The Universe in the Classroom

Stellar Evolution (a la Chez Stella)

There is something odd about this menu, you think. Something very odd. Baffled, you turn to the waiter. "I'm sorry," you confess, "but I'm new to this. Where I come from, menus are very different. Can you tell me what I should do?"

The waiter smiles. "But of course," he answers, "I wouldn't know how to order a hamburger." Then he looks carefully at the menu. "It is never easy. There is a saying: 'Always start with blues and follow with reds.' But everyone has different tastes. Some prefer small stars while others insist that the larger they are the better they are. I think, if I were you, I'd start with the largest and work my way through all of them."

You hesitate. There are no prices on the menu.

"Of course," he adds, sensing your concern, "you are the guest of Chez Stella. There is no charge."

"Then I'll do as you suggest," you smile.

"A 60-solar-mass star, type O5. Plump and ripe. An excellent specimen! Pity they don't last long." And as he speaks you seem to zoom towards the brightest star until you can easily see its shape. An apple from thirty meters would appear to be about the same size. No other stars are visible.

"How long do they last?" you ask.

"Four million years, maybe less."

"I'm afraid that's more time than I have."

"That is what this is for," he smiles confidentially, and pulls an enormous golden stopwatch out of his pocket and holds it up so you can see the handsome, old-fashioned face. "With this watch, I can compress any star's entire existence -- from the moment it starts burning hydrogen to the instant it dies -- into exactly sixty seconds."

You nod, wondering where you could get a watch like that. It would have been very useful on the blind date you had last Friday.

The waiter raises the watch. "Ready?"

You turn to the star. It is hanging alone in black and empty space. "Yes," you say softly.

Immediately you hear the "tock... tock... tock" of the stopwatch, and you gaze deep into the distant star. It is a brilliant blue, almost violet, like a blacklight at a party but more intense. From this distance it appears perfectly smooth. You blink. It dazzles and fascinates -- hard to look at but impossible to turn away from.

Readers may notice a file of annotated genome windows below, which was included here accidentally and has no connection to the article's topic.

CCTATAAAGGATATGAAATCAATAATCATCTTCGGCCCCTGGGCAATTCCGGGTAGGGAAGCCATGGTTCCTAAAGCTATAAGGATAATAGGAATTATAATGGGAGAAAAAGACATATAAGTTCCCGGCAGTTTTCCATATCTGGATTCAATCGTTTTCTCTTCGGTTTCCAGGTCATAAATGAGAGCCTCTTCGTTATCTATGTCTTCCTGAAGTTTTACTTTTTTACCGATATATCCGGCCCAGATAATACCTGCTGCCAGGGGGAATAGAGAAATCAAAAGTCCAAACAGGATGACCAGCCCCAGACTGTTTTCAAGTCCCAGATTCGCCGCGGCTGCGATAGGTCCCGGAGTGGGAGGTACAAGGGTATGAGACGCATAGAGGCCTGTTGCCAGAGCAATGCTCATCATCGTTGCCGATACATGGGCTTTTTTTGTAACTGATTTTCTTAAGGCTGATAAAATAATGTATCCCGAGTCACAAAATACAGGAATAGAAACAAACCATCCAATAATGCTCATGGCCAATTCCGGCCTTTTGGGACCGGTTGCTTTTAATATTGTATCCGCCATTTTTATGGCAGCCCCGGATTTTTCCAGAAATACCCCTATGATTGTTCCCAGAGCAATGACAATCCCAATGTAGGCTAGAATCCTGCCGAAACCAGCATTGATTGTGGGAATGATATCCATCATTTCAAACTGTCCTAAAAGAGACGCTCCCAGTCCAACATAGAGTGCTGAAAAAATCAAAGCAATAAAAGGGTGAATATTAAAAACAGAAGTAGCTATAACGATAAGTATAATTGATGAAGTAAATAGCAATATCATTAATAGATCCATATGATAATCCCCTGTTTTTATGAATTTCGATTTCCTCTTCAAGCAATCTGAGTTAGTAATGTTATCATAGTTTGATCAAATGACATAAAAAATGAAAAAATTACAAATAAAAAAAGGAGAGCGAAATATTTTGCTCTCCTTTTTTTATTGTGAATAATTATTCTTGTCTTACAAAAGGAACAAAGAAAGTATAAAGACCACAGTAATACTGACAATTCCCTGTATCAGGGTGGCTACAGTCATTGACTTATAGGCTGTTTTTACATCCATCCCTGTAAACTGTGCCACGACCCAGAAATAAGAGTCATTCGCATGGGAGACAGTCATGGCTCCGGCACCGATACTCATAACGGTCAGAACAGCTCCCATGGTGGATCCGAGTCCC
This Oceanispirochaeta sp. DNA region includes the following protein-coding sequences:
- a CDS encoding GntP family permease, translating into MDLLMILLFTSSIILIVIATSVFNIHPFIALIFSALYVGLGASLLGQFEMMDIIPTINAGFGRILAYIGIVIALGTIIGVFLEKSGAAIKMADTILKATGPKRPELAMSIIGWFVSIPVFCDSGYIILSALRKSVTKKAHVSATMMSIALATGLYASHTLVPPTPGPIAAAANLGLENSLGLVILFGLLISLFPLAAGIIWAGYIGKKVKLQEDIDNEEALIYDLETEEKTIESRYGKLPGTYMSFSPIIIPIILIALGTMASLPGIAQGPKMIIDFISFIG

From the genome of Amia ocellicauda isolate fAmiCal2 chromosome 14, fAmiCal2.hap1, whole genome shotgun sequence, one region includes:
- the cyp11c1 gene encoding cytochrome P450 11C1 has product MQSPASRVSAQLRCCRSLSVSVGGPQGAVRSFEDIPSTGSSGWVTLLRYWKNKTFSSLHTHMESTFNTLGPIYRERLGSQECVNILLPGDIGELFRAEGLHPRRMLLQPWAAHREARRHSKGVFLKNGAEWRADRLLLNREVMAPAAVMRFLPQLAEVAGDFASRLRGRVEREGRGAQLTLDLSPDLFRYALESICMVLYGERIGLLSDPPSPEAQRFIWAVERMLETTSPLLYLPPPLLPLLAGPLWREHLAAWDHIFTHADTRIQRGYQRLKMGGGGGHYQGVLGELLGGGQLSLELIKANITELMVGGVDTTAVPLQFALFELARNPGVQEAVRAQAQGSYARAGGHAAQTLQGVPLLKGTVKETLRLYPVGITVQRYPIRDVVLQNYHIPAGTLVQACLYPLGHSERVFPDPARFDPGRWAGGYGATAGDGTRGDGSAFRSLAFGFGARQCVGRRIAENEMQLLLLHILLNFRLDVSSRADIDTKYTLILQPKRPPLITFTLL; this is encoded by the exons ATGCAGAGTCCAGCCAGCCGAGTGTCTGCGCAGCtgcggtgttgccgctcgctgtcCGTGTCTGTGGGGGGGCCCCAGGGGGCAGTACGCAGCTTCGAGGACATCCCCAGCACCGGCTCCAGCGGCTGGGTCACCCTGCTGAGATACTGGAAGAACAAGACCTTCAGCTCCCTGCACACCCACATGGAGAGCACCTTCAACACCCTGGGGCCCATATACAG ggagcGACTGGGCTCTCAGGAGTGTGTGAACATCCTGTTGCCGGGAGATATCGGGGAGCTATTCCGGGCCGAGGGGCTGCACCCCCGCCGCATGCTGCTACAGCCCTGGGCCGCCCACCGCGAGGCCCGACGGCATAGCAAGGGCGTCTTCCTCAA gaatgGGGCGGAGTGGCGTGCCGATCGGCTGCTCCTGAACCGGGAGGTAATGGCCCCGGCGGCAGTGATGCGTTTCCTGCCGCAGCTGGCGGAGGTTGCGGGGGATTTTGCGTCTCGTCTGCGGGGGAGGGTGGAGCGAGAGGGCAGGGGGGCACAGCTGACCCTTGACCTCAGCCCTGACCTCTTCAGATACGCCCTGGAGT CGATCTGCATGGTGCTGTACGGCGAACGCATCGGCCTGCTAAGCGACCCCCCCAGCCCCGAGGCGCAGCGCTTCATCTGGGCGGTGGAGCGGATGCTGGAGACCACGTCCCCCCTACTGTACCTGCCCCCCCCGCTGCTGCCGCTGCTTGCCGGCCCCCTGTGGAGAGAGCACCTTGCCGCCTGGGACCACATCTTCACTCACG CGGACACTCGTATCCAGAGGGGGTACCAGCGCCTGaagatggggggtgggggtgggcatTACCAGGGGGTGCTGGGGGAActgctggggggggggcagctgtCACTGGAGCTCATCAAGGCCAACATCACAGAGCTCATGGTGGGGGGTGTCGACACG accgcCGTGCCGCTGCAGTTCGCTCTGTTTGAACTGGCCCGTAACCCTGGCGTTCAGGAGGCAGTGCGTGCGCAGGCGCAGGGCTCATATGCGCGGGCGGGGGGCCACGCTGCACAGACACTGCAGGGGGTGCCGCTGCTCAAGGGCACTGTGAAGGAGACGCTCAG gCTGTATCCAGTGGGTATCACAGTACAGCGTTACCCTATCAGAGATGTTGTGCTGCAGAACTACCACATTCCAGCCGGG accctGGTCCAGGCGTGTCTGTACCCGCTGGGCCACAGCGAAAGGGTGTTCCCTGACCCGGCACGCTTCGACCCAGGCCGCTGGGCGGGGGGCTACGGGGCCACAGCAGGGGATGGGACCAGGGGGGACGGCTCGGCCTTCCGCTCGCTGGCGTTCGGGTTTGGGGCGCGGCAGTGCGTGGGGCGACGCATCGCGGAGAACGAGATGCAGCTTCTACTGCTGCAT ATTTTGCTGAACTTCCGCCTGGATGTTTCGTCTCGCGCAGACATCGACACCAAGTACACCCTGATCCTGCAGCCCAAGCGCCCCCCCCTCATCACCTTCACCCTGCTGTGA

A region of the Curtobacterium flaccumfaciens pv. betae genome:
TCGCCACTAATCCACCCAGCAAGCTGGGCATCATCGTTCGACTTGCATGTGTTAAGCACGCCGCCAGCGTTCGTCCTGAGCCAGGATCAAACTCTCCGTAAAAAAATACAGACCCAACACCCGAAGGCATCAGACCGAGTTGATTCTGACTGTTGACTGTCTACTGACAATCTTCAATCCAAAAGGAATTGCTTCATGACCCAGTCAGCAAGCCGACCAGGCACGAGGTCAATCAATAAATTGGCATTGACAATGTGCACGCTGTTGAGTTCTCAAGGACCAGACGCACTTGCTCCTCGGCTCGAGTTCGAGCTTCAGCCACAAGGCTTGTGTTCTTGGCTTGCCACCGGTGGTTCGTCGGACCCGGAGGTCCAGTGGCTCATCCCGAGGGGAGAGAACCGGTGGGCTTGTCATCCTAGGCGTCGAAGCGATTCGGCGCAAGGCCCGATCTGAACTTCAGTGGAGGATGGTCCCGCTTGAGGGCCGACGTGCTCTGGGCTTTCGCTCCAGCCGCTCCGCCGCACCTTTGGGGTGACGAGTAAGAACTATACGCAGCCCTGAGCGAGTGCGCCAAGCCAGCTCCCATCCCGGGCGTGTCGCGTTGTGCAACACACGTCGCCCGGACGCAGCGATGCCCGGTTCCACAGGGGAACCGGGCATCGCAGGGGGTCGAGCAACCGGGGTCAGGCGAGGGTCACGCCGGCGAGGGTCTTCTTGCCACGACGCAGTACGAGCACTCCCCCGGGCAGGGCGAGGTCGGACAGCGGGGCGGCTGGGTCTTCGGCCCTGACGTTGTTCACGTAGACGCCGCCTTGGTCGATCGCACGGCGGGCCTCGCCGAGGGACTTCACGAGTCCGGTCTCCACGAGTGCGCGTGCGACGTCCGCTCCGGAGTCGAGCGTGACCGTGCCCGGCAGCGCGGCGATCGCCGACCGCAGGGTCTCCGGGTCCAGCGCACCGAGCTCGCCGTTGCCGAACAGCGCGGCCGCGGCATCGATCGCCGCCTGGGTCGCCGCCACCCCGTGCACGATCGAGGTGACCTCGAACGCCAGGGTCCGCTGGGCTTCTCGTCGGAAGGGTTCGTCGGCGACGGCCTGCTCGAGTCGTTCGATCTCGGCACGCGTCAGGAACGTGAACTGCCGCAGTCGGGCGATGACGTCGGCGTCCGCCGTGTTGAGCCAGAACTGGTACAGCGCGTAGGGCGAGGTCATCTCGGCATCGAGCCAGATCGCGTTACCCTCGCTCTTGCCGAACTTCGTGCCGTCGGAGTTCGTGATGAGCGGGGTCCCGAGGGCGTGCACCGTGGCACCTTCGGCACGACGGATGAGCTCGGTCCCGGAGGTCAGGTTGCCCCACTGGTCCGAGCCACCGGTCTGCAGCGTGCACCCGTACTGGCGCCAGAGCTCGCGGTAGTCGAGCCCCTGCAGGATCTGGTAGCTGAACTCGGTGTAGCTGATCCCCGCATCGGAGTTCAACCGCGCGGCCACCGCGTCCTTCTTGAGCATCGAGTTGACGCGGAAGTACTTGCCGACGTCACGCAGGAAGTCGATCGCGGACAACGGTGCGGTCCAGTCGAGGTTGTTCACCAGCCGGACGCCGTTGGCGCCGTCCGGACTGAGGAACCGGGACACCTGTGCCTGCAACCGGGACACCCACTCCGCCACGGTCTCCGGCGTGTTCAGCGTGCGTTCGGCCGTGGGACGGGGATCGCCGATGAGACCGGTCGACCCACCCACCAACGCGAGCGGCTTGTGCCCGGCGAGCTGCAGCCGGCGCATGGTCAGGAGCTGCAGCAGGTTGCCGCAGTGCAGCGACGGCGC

In spite of the waiter's claims, nothing seems to be changing. Maybe it grows a little brighter... maybe it turns a little less blue. It is definitely smoking. You hadn't noticed before, but it is giving off vast symmetric clouds of what looks like smoke or dust hanging in the space around the beautiful star.

Suddenly, after about 52 seconds, it reddens and inflates from the size of an apple to an enormous yellow-orange balloon eight meters in diameter. Then, just as suddenly, it collapses again into a hot blue core, leaving behind an expanding cloud of dust and gas. Something is clearly going on in the center, you think, because it changes from orange to bluish white once or twice as it puffs larger and then collapses. It almost seems to be tearing itself apart.

The flash is so brilliant you could have seen it with your eyes closed. You blink, dazzled, and stare into empty space. You blink again and realize the star is gone. There is nothing left at all, except a vast, dense, and expanding cloud of dust or smoke.

"Is it gone?" you ask.

"In a sense, no," the waiter smiles. "About ten percent of its original mass is still there, trapped in a black hole. The rest has, as you see, been blown away by the supernova. It isn't a star any more. But, a lot of the material it has blown off will eventually mix with other dust and gas and eventually end up in another star - though probably not so large as this was." He pauses a moment, thinking. "Or it could end up as a planet, or in a person. After all, the oxygen in you came from a supernova like this one."

"The oxygen in me?" you start to ask, but he has already turned to the second star.

"This one has 25 solar masses and you'll see about seven million years of evolution in one minute." The dust and debris from the first star disappears and is replaced with a bluish white star about the size of a golf ball seen from thirty meters.

"Tock... tock... tock..." you hear as you concentrate. It eventually seems to get a little brighter and maybe a little bigger. It smokes some in those nice symmetric puffs you saw the first time. Then, in the last six seconds it too puffs up, until it is a deep-red sphere maybe eight meters across. "How much of it is getting blown into space?" you ask.

Before the waiter can answer, the star dies in a brilliant flash that is indistinguishable from the death of the first star.

You blink, dazzled into silence for a moment, but soon the questions come flooding back. "Was it doing the same thing the first one did? Was it changing color in the beginning? Did it get brighter? And was it getting bigger?" you try to ask all these questions and more, but the waiter doesn't seem to hear. He has already started the clock.

This one is twelve times as massive as the Sun and looks about three centimeters across from where you are. It remains unchanged for about ninety percent of its life. Suddenly it balloons into a deep-red ball more than five meters in diameter. Then, almost as if the balloon had popped, it collapses and turns blue for several seconds. Finally, it expands, turns red, and dies in a terrible flash.

"That little gleam left over is a neutron star," the waiter says, but before you can get a really good look, the debris disappears and is replaced by a new star. And the clock is already ticking.

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